Martinez et al v. Schwarzenegger et al

Filing 376

ORDER by Judge Claudia Wilken Granting 287 Application for a Temporary Restraining Order and Order to Show Cause Why a Preliminary Injunction Should Not Issue and 355 Motion for Leave to File Excess Pages (cwlc3, COURT STAFF) (Filed on 7/2/2010)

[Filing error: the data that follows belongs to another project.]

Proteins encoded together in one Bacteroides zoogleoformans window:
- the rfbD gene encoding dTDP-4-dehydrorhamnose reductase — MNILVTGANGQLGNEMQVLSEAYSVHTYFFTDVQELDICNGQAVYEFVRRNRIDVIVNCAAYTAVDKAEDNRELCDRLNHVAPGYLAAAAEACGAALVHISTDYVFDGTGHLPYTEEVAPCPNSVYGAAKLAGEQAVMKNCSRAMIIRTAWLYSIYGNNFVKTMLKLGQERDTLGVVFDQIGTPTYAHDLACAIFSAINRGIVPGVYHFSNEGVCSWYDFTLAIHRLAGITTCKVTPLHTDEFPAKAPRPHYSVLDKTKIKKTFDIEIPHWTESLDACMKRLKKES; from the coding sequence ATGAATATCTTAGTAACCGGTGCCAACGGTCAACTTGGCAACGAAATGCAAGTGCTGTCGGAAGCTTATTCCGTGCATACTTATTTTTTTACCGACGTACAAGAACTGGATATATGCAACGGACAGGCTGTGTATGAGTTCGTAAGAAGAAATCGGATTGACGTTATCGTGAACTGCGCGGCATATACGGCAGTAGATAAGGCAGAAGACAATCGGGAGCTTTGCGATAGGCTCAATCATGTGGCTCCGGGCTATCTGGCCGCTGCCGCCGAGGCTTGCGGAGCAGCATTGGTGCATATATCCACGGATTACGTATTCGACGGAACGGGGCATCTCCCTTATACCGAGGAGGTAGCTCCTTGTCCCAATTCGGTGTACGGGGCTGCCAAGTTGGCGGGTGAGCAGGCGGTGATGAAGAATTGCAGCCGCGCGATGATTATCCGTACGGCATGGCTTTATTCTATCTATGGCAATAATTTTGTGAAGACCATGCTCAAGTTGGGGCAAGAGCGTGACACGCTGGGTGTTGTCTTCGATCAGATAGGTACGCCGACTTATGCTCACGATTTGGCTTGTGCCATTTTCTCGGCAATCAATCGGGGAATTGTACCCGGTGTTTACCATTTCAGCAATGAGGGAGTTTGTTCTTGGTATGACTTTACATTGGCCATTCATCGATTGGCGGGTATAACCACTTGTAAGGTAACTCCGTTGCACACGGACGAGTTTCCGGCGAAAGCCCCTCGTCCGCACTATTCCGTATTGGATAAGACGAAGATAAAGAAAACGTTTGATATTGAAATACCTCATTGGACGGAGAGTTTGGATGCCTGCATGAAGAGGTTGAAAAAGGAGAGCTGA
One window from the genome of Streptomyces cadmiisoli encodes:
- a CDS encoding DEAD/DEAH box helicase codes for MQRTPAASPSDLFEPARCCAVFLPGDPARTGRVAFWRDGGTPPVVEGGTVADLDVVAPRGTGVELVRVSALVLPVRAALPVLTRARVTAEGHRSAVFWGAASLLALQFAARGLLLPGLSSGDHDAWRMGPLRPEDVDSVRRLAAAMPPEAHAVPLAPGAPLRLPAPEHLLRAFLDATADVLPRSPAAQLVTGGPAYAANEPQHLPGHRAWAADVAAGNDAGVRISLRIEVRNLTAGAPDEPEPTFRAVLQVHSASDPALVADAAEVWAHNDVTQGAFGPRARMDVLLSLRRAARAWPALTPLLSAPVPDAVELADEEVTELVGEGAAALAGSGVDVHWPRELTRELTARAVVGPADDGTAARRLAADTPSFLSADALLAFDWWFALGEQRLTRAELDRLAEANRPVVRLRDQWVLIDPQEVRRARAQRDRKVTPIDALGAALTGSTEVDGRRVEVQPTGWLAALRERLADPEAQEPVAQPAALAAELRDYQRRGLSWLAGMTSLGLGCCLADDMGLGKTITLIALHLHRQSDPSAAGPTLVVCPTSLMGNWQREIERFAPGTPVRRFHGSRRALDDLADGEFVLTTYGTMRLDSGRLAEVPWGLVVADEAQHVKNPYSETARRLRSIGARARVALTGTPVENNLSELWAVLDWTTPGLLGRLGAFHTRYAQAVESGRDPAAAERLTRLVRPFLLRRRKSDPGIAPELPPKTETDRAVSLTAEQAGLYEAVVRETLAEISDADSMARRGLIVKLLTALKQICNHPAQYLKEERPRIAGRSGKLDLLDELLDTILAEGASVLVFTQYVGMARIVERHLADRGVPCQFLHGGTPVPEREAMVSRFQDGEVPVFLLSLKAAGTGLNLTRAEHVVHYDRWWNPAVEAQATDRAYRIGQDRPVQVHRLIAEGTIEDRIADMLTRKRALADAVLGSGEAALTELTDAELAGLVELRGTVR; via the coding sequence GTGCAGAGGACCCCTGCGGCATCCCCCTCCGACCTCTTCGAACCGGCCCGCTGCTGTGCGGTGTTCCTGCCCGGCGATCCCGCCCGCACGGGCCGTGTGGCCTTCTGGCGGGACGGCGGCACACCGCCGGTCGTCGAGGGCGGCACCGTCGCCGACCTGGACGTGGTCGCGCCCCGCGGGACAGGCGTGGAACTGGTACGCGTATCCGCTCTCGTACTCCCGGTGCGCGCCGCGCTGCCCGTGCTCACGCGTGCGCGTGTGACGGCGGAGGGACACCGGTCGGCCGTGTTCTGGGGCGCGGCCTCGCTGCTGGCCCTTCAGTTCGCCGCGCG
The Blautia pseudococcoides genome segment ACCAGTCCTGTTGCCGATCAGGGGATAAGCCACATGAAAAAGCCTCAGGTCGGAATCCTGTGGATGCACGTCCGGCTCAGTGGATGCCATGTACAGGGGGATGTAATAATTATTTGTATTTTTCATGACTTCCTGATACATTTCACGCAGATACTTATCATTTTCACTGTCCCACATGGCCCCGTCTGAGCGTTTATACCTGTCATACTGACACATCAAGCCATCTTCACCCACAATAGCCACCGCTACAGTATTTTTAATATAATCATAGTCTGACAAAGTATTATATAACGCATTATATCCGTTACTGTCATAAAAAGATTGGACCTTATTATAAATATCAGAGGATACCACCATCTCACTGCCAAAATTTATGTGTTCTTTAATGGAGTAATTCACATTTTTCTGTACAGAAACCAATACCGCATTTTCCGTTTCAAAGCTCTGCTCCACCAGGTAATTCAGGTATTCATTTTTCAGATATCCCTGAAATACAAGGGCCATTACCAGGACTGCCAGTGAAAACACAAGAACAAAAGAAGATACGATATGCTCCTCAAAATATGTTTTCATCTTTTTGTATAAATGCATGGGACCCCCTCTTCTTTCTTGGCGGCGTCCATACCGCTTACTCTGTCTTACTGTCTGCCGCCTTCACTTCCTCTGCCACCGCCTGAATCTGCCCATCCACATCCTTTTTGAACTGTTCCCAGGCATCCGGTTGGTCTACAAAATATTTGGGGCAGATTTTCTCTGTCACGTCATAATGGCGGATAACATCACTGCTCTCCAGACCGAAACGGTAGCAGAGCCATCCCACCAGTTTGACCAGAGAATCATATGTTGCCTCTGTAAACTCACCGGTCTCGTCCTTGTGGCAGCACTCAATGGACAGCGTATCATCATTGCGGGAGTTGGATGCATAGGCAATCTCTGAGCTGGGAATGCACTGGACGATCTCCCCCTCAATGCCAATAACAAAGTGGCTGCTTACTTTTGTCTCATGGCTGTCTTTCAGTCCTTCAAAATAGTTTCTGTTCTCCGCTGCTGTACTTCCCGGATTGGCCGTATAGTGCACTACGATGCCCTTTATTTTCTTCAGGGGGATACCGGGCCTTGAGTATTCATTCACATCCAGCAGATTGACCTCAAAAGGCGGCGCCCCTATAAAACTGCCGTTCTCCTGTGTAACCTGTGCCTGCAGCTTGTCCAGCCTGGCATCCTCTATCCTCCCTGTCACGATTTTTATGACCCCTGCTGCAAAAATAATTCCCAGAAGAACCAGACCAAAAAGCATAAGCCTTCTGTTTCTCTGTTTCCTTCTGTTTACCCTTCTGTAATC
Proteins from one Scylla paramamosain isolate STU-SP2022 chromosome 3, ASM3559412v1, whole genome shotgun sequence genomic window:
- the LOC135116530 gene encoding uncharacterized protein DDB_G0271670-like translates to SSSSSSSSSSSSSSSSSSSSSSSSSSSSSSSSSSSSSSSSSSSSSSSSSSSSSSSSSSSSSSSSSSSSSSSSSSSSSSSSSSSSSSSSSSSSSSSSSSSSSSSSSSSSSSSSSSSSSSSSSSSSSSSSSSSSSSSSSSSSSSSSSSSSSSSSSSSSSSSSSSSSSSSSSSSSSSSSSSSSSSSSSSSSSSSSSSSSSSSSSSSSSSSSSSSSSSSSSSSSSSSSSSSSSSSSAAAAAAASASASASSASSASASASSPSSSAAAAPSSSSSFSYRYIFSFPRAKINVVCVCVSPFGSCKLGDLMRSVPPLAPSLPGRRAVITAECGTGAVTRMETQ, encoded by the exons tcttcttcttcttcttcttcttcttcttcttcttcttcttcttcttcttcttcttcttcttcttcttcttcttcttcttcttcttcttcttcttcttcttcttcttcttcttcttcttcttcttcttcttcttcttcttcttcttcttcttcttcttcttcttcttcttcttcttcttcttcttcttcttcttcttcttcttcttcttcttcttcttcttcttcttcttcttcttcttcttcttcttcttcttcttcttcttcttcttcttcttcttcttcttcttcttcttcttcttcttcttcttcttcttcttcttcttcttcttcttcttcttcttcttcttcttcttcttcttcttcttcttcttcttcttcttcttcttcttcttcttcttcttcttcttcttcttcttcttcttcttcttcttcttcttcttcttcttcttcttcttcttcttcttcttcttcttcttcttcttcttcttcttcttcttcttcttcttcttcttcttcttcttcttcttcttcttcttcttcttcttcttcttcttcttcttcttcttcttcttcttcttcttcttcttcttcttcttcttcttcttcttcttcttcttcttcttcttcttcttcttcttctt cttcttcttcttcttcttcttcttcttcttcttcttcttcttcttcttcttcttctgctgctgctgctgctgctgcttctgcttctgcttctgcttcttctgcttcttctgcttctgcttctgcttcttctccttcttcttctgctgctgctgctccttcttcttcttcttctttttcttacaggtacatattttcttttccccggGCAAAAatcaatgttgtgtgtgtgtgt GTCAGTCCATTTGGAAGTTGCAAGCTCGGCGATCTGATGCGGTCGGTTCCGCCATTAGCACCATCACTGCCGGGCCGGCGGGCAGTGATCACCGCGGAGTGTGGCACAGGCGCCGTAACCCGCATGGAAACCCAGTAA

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Dominguez et al v. Schwarzenegger et al Doc. 376 1 2 3 4 5 6 7 8 9 10 United States District Court For the Northern District of California 11 12 13 14 15 16 17 18 19 20 21 22 23 24 25 26 27 28 Plaintiffs apply for a temporary restraining order and order to show cause why a preliminary injunction should not issue to prohibit Defendants from implementing an In Home Supportive Services (IHSS) rate reduction in Fresno County from $10.25 to $8.00 in hourly wages, and from $0.85 to $0.60 in hourly benefit contributions. State Defendants and Fresno County Defendants both v. ARNOLD SCHWARZENEGGER, et al., Defendants. / LYDIA DOMINGUEZ, et al., Plaintiffs, No. C 09-02306 CW ORDER GRANTING PLAINTIFFS' APPLICATION FOR A TEMPORARY RESTRAINING ORDER AND ORDER TO SHOW CAUSE WHY PRELIMINARY INJUNCTION SHOULD NOT ISSUE IN THE UNITED STATES DISTRICT COURT FOR THE NORTHERN DISTRICT OF CALIFORNIA oppose Plaintiffs' application for a temporary restraining order and order to show cause. The matter was heard on June 29, 2010. Having considered all of the parties' papers and oral argument on the motions, the Court concludes that Plaintiffs have established a likelihood of success on their claim that State Defendants have violated the procedural requirements of the Medicaid Act. The Court also concludes that Plaintiffs will suffer irreparable injury Dockets.Justia.com 1 2 3 4 5 6 7 8 9 10 United States District Court For the Northern District of California 11 12 13 14 15 16 17 18 19 20 21 22 23 24 25 26 27 28 in the absence of temporary relief. The balance of equities is in Plaintiffs' favor and a temporary restraining order is in the public interest. Accordingly, the Court grants Plaintiffs' application for a temporary restraining order and orders Defendants to show cause why a preliminary injunction should not issue. BACKGROUND Over thirty years ago, California established the IHSS program to provide assistance with the tasks of daily living to low-income elderly and disabled persons "who cannot safely remain in their homes or abodes of their own choosing unless these services are provided." Cal. Welf. & Inst. Code 12300(a). IHSS providers give services such as assistance with bathing, dressing, cooking, feeding, bowel and bladder care, self-administration of medication and cleaning. Id. 12300(b), (c). Over 360,000 IHSS providers As of May 31, 2010, Katz serve over 440,000 individuals in California. 10,116 IHSS providers serve 12,028 individuals in Fresno. Decl., Ex. 1. Seventy-two percent of providers in Fresno are Id. Fifty-six of family members of IHSS recipients. IHSS is administered by the State's counties. California's fifty-eight counties have established either a public authority (PA) or a non-profit consortium (NPC) to deliver IHSS services. Each of these fifty-six counties has created and As maintains a registry from which service providers can be drawn. of June 1, 2010, there were 361 persons in the Fresno registry, who are currently seeking employment as an IHSS provider. 4. Katz Decl. These PAs and NPCs are considered employers of IHSS providers for some purposes, including collective bargaining agreements pertaining to providers' wages and benefits; however, individual 2 1 2 3 4 5 6 7 8 9 10 United States District Court For the Northern District of California 11 12 13 14 15 16 17 18 19 20 21 22 23 24 25 26 27 28 consumers hire, fire and supervise their own IHSS providers. 12301.6(c)(1). Id. Each county establishes the providers' wages and benefits. Thus, the rates paid to IHSS providers vary by county. Because most IHSS consumers participate in California's Medicaid program, the federal government pays for about sixty-two percent of the IHSS program's costs.1 See 42 U.S.C. 1396d(b). The State pays sixty- five percent and the county pays thirty-five percent of the remaining thirty-eight percent of the program's costs. & Inst. Code 12306. Cal. Welf. The State's contribution, however, is Currently, the maximum state subject to a statutory cap. contribution is sixty-five percent of the non-federal share of a wage and benefit package of $12.10 per hour. (d). Wages and benefits are determined through the collective bargaining process at the county level. Once these wages and Id. at 12306.1(c)- benefits are decided, they must be submitted to the California Department of Health Care Services to ensure that they comply with all applicable state and federal laws. Id. 12306.1(a)-(b). In response to California's unprecedented budget crisis, on February 20, 2009, the Governor signed into law California Welfare and Institutions Code 12306.1(d)(6). Scheduled to take effect July 1, 2009, the law would have reduced the State's maximum contribution in wages and benefits from sixty-five percent of the non-federal share of an hourly rate of $12.10 to sixty-five percent Before the passage of the American Recovery and Reinvestment Act of 2009, the federal government contributed fifty percent of the program's costs. Dominguez v. Schwarzenegger, 595 F.3d 1087, 1091 n.2 (9th Cir. 2010). 3 1 1 2 3 4 5 6 7 8 9 10 United States District Court For the Northern District of California 11 12 13 14 15 16 17 18 19 20 21 22 23 24 25 26 27 28 of the non-federal share of an hourly rate of $10.10. On June 4, 2009, Plaintiffs filed this class action complaint and moved for entry of a preliminary injunction prohibiting State Defendants from implementing section 12306.1(d)(6) pending a final decision on the merits. On June 26, 2009, the Court granted Plaintiffs' motion and found that they had demonstrated a strong likelihood of success on their first cause of action, that State Defendants had violated the federal Medicaid Act by failing to consider the factors set forth in 42 U.S.C. 1396a(a)(30)(A) (Section 30(A)) before enacting section 12306.1(d)(6). The Court also concluded that, absent immediate injunctive relief, both IHSS consumers and providers would suffer irreparable harm as a result of the wage reductions caused by the implementation of section 12306.1(d)(6). Thereafter, Fresno County proceeded to reduce IHSS provider wages for reasons other than section 12306.1(d)(6). Plaintiffs' instant application for a temporary restraining order concerns this attempted reduction. The memorandum of understanding which set Fresno's IHSS providers' wages and benefits at a combined rate of $11.10 expired on September 30, 2009. After months of negotiations between the Fresno IHSS PA and the Service Employees International Union, California State Council (SEIU), the parties reached an impasse. In mid-April, 2010, Fresno informed the union that it intended to reduce IHSS wages to $8.00 per hour (the state minimum wage, Cal. Labor Code 1182.12) and benefits to $0.60 per hour, effective July 1, 2010. On May, 25, 2010, the Fresno County Board of The following day, Fresno Supervisors approved the rate reduction. 4 1 2 3 4 5 6 7 8 9 10 United States District Court For the Northern District of California 11 12 13 14 15 16 17 18 19 20 21 22 23 24 25 26 27 28 submitted its rate change request to the California Department of Social Services and the Department of Health Care Services for approval. On June 24, the State approved Fresno's rate decrease. The State admits that it did not perform any Romero Decl., Ex. E.2 study assessing the impact of the rate reduction on IHSS consumers or providers before approving the rate request. Plaintiffs claim that the twenty percent rate reduction will severely affect IHSS providers. Many IHSS providers will have to seek other employment, and many of those that remain in their job will no longer be able to pay for basic needs such as food, health care and housing. Howes Decl. 88; Aguilar Decl. 4; Bailey Decl. 6; Boushele Decl. 6; M. Garcia Decl. 5; Jones Decl. 65; Moreno Decl. 7; Thao Decl. 9; Muniz Decl. 4; Ward Decl. 4-5; Wright Decl. 5; Maiden Decl. 4; Singh Decl. 4. Many of these providers are family members of IHSS consumers and are responsible for providing housing, food, medication, and other necessities for their elderly or disabled relative. Plaintiffs assert, therefore, that both the providers and IHSS consumers are likely to suffer serious deprivations. Brown Supp. Decl. 9; Cendejas Decl. 4; Everhardt Decl. 4; Leon Decl. 5; Martinez Decl. 6; Perez Decl. 5; Valdez Decl. 4. Plaintiffs also claim that the rate reduction will force many IHSS consumers into difficult, if not untenable, positions. The IHSS consumers who lose their providers will either have to find another provider, attempt to live in their homes without IHSS Plaintiffs object to the Declaration of Rolonda Moen submitted in support of State Defendants. The objection is overruled as moot because the Court did not rely on any aspect of the declaration to which Plaintiffs objected. 5 2 1 2 3 4 5 6 7 8 9 10 United States District Court For the Northern District of California 11 12 13 14 15 16 17 18 19 20 21 22 23 24 25 26 27 28 services or enter institutional care. The individuals who can find new providers at the lower wage will be harmed by the loss of continuity of care and disruption of relationships that often take months or years to build. Lee Decl. 5; Hanlon Decl. 6; Hopkins Even before the Decl. 6; Moore Decl. 6; Steward Decl. 7. rate reduction, IHSS recipients have reported extreme difficulty in finding adequate providers. For example, at least one recipient spent weeks in a nursing home until she could secure a provider. See eg., Hopkins Decl. 6. Plaintiffs also assert that some consumers will be forced to enter nursing facilities or other residential institutions because of their inability to remain in their homes without the help of IHSS providers. Howes Decl. 4, 76-84; Buckley Decl. 6; Jones Decl. 8; R. Garcia Decl. 5; Hopkins Decl. 6-7; Moreno Decl. 8; Bailey Decl. 8; Miller Supp. Decl. 6; Moore Decl. 6; Gilchrist Decl. 6; Schnelle Decl. (Dkt. 45) 5; Altman Decl. (Dckt. 6) 6. Plaintiffs claim that the consequences of institutionalization, which include loss of independence and reduced quality of care, would be devastating for individuals who are currently able to live moderately independent lives in their homes. Miller Supp. Decl. 5; Wilkins Supp. Decl. 6; R. Garcia Decl. 5; Gilchrist Decl. 7; Hanlon Decl. 7; Hopkins Decl. 7; Vang Decl. 7; Lee Decl. 7; Moore Decl. 7. Lastly, Plaintiffs assert that the wage decrease will also cause the State to incur millions of dollars in increased institutionalization costs, as well as to lose significant tax revenues and incur other Medi-Cal expenses. Howes Decl. 9-10; 88-89 & nn.2-3; see also LaPlante Decl. (Dkt. 28) 8; Altman Decl. 6 1 2 3 4 5 6 7 8 9 10 United States District Court For the Northern District of California 11 12 13 14 15 16 17 18 19 20 21 22 23 24 25 26 27 28 (Dkt. 6) 6. Fresno County states that it is in dire financial straights and that it cannot afford to continue to pay IHSS providers wages and benefits of $11.10 per hour. Over the last four years, the County has cut 1,504 positions, in addition to a projection of an addition 369 layoffs for the 2010-2011 fiscal year. Decl. 11. Kovacevic Fresno claims that, to maintain the current IHSS wages, it would be forced to operate at a deficit each month in the amount of $435,455, which equals $5,225,455 for the year. Id. 12. LEGAL STANDARD "The standard for issuance of a temporary restraining order is the same as that for issuance of a preliminary injunction." Burgess v. Forbes, 2009 WL 416843, at *2 (N.D. Cal.). To obtain a preliminary injunction, the moving party must "establish that he is likely to succeed on the merits, that he is likely to suffer irreparable harm in the absence of preliminary relief, that the balance of equities tips in his favor, and that an injunction is in the public interest." Winter v. Natural Res. Def. Council, Inc., ___ U.S. ___, 129 S. Ct. 365, 374 (2008). DISCUSSION I. Likelihood of Success on the Merits To receive federal financial participation in payment for services that states provide to low income persons who are aged, blind, disabled or members of families with dependent children, states must agree to comply with applicable federal Medicaid law. Orthopaedic Hosp. v. Belshe, 103 F.3d 1491, 1493 (9th Cir. 1997). The Medicaid Act requires a participating state to develop a state 7 1 2 3 4 5 6 7 8 9 10 United States District Court For the Northern District of California 11 12 13 14 15 16 17 18 19 20 21 22 23 24 25 26 27 28 plan which describes the policy and methods to be used to set payment rates for each type of service included in the program. C.F.R. 447.201(b). A provision of the Medicaid Act, 42 U.S.C. 42 1396a(a)(30)(A) (hereinafter Section 30(A)), requires, in relevant part, that a state's Medicaid plan: provide such methods and procedures relating to the utilization of, and the payment for, care and services available under the plan . . . as may be necessary . . . to assure that payments are consistent with efficiency, economy, and quality of care and are sufficient to enlist enough providers so that care and services are available under the plan at least to the extent that such care and services are available to the general population in the geographic area. The Ninth Circuit has noted that "providers' wages and benefits . . . are directly correlated to ensuring that services are consistent with efficiency, economy, and quality of care, and sufficient to ensure access to services under the IHSS program." Dominguez, 596 F.3d at 1093; see also Orthopaedic Hosp. v. Belshe, 103 F.3d 1491, 1493 (9th Cir. 1997) ("payments for [Medi-Cal] services must be consistent with efficiency, economy, and quality of care, and . . . those payments must be sufficient to enlist enough providers to provide access to Medicaid recipients."). Because State Defendants' approval of the Fresno rate reduction "directly affects what Medi-Cal providers are paid for providing services," Dominguez, 596 F.3d at 1093 (emphasis in original), this action requires compliance with Section 30(A). Id. at 1094 ("The Department [of Social Services] is thus well aware that prior to approving reimbursement rates established through collective bargaining, it must determine whether sufficient access 8 1 2 3 4 5 6 7 8 9 10 United States District Court For the Northern District of California 11 12 13 14 15 16 17 18 19 20 21 22 23 24 25 26 27 28 to services is available.").3 Thus, State Defendants' approval of the Fresno County rate change request cannot be valid unless State Defendants "actually considered" an analysis regarding the impact of the requested change on access and quality of care, prior to approving the request. California Pharmacists Ass'n v. Maxwell- Jolly, 563 F.3d 847, 850 (9th Cir. 2009). The State cannot abdicate this responsibility by relying on the fact that, through collective bargaining, the counties determine IHSS wages and benefits. Martinez v. Schwarzenegger, 2009 WL 1844989, at *5 (N.D. Cal.) ("a county's role in determining IHSS wages and benefits does not preclude the State from analyzing the impact of [a rate reduction] on the Section 30(A) factors prior to enactment"). Under the Medicaid Act, the State, not the individual counties, is bound by Section 30(A) as a condition of Medicaid participation to ensure that rates are consistent with Fresno Defendants argue that this portion of Dominguez is dicta because the primary issue before the court was whether the State violated Section 30(A) when enacting California Welfare & Institutions Code 12306.1(d)(6) without conducting a Section 30(A) analysis. The Ninth Circuit has noted that "`where a panel confronts an issue germane to the eventual resolution of the case, and resolves it after reasoned consideration in a published opinion, that ruling becomes the law of the circuit, regardless of whether doing so is necessary in some strict logical sense.'" Cetacean Cmty. v. Bush, 386 F.3d 1169, 1173 (quoting United States v. Johnson, 256 F.3d 895, 914 (9th Cir. 2001) (Kozinski, J., concurring)). This is true "regardless of whether it was in some technical sense `necessary' to [the court's] disposition of the case," so long as the issue was "addressed . . . and decided . . . in an opinion joined in relevant part by a majority of the panel." Barapind v. Enomoto, 400 F.3d 744, 750-51 (9th Cir. 2005) (en banc). Here, even if the quoted portions of Dominguez were not "germane" to the resolution of case, the Court finds them persuasive. The Ninth Circuit was directly responding to State Defendants' argument that Section 30(A) did not apply to it because counties controlled rate setting. The court held that the State must ensure compliance with Section 30(A) when approving counties' proposed rates because of the integral role and oversight the State plays by approving those rate changes. 9 3 1 2 3 4 5 6 7 8 9 10 United States District Court For the Northern District of California 11 12 13 14 15 16 17 18 19 20 21 22 23 24 25 26 27 28 quality care and are sufficient to enlist enough providers so that care and services are available. See 42 C.F.R. 431.10 (requiring that single state agency be responsible for administration of State's Medicaid program). Here, the State does not put forth any evidence that it considered the Section 30(A) factors before approving the rate change request submitted by Fresno. Accordingly, the Court concludes that Plaintiffs have made a strong showing of likelihood of success on the merits that Defendants violated the procedural requirements of Section 30(A). Because the Court concludes that a temporary restraining order is warranted based on Plaintiffs' likelihood of success on their procedural claim, the Court need not determine the likelihood of Plaintiffs' success on their claim that Defendants violated the substantive requirements of Section 30(A) or their claim that Defendants violated the Americans with Disabilities Act. II. Irreparable Harm, Balance of Hardships and the Public Interest IHSS consumers will suffer immediate and irreparable harm unless the Court issues a temporary restraining order. As the Court previously recognized when it enjoined section 12306.1(d)(6): The wage reductions will cause many IHSS providers to leave employment, which in turn will leave consumers without IHSS assistance. The consumers' quality of life and health-care will be greatly diminished, which will likely cause great harm to disabled individuals. For instance, the declarations submitted by Plaintiffs describe harms ranging from going hungry and dehydration, to falls and burns, to an inability ever to leave the home. Institutionalizing individuals that can comfortably survive in their home with the help of IHSS providers will "cause Plaintiffs to suffer injury to their mental and physical health, including a shortened life, and even death for some Plaintiffs." Crabtree v. Goetz, 2008 WL 5330506, at *30 (M.D. Tenn.). Prelim. Inj. Order (Dkt. 131) at 10:26-11:10. 10 1 2 3 4 5 6 7 8 9 10 United States District Court For the Northern District of California 11 12 13 14 15 16 17 18 19 20 21 22 23 24 25 26 27 28 harm. Similarly, the wage reductions at issue here are likely to cause many providers to reduce their hours or quit IHSS employment entirely. Howes Decl. 71-75; Aguilar Decl. 4; Bailey Decl. 6; Boushele Decl. 6; M. Garcia Decl. 5; Jones Decl. 6; Moreno Decl. 7; Thao Decl. 9; Muniz Decl. 4; Ward Decl. 5; Wright Decl. 5; Altman Decl. (Dkt. 6) 4. This will likely force IHSS recipients to go without IHSS assistance for some period of time, or worse, enter a nursing home or other institutional facility. The quality of these consumers' lives and health care will be greatly diminished, causing them irreparable harm. IHSS providers will also suffer immediate and irreparable Although financial injury is generally not adequate to establish irreparable harm, L.A. Mem'l Coliseum Comm'n v. Nat'l Football League, 643 F.2d 1197, 1202 (9th Cir. 1980), financial harm to the IHSS providers is irreparable because retrospective monetary damages are unavailable due to the State Defendants' Eleventh Amendment immunity. California Pharmacists, 563 F.3d at 851-52 ("[B]ecause the Hospital Plaintiffs and their members will be unable to recover damages against the Department even if they are successful on the merits of their case, they will suffer irreparable harm if the requested injunction is not granted."). Further, the planned wage reduction "would impact many providers' ability to afford such basic necessities as food, clothing, utilities, and rent." Dominguez, 596 F.3d at 1098; see also Bailey Decl. 6, Boushele Decl. 6; Maiden Decl. 4; Singh Decl. 4; Ward Decl. 4; Brown Supp. Decl. 9; Cendejas Decl. 4; Everhardt Decl. 4; Leon Decl. 5; Martinez Decl. 6; Perez Decl. 5; Valdez Decl. 4. 11 1 2 3 4 5 6 7 8 9 10 United States District Court For the Northern District of California 11 12 13 14 15 16 17 18 19 20 21 22 23 24 25 26 27 28 The balance of hardships and the public interest also weigh in Plaintiffs' favor. If the temporary restraining order does not issue, the State and Fresno Defendants' sole injury will be the financial costs associated with continuing to participate under the current IHSS provider wages. The Court notes that there is persuasive evidence that the wage cuts would actually cost the State and Fresno County tens of millions of additional dollars because in-home care is considerably less expensive than institutional care and IHHS providers reduce the need for expensive emergency room visits. Accordingly, the financial loss the State and Fresno County will suffer if the wage reduction is not implemented does not outweigh the hardship Plaintiffs would suffer absent a temporary restraining order. Lastly, the public interest "It would be tragic, weighs heavily in favor of granting relief. not only from the standpoint of the individuals involved but also from the standpoint of society, were poor, elderly, disabled people to be wrongfully deprived of essential benefits for any period of time." Lopez v. Heckler, 713 F.2d 1432, 1437 (9th Cir. 1983). III. Bond Federal Rule of Civil Procedure 65(c) "invests the district court `with discretion as to the amount of security required, if any.'" Jorgensen v. Cassiday, 320 F.3d 906, 919 (9th Cir. 2003) (emphasis in original; quoting Barahona-Gomez v. Reno, 167 F.3d 1228, 1237 (9th Cir. 1999)). A district court has the discretion to dispense with the security requirement where giving security would effectively deny access to judicial review. See Save Our Sonoran, Inc. v. Flowers, 408 F.3d 1113, 1126 (9th Cir. 2005) (citation omitted). Similarly, a district court may waive the bond 12 1 2 3 4 5 6 7 8 9 10 United States District Court For the Northern District of California 11 12 13 14 15 16 17 18 19 20 21 22 23 24 25 26 27 28 requirement where the plaintiffs are indigent. Pierce, 665 F. Supp. 831, 844 (N.D. Cal. 1987). See Walker v. The Court waives the bond requirement for Plaintiffs because many of them are indigent and to ensure their ability to access the courts on behalf of themselves and other class members. CONCLUSION For the foregoing reasons, the Court grants Plaintiffs' application for a temporary restraining order and order to show cause why a preliminary injunction should not issue. 287. Docket No. As set forth in the separately filed temporary restraining order, Defendants are enjoined and restrained from implementing Fresno's wage and benefits reductions. The Court also grants Plaintiffs' motion to exceed the page limit for their reply. Docket No. 355. IT IS SO ORDERED. Dated: 07/02/10 CLAUDIA WILKEN United States District Judge 13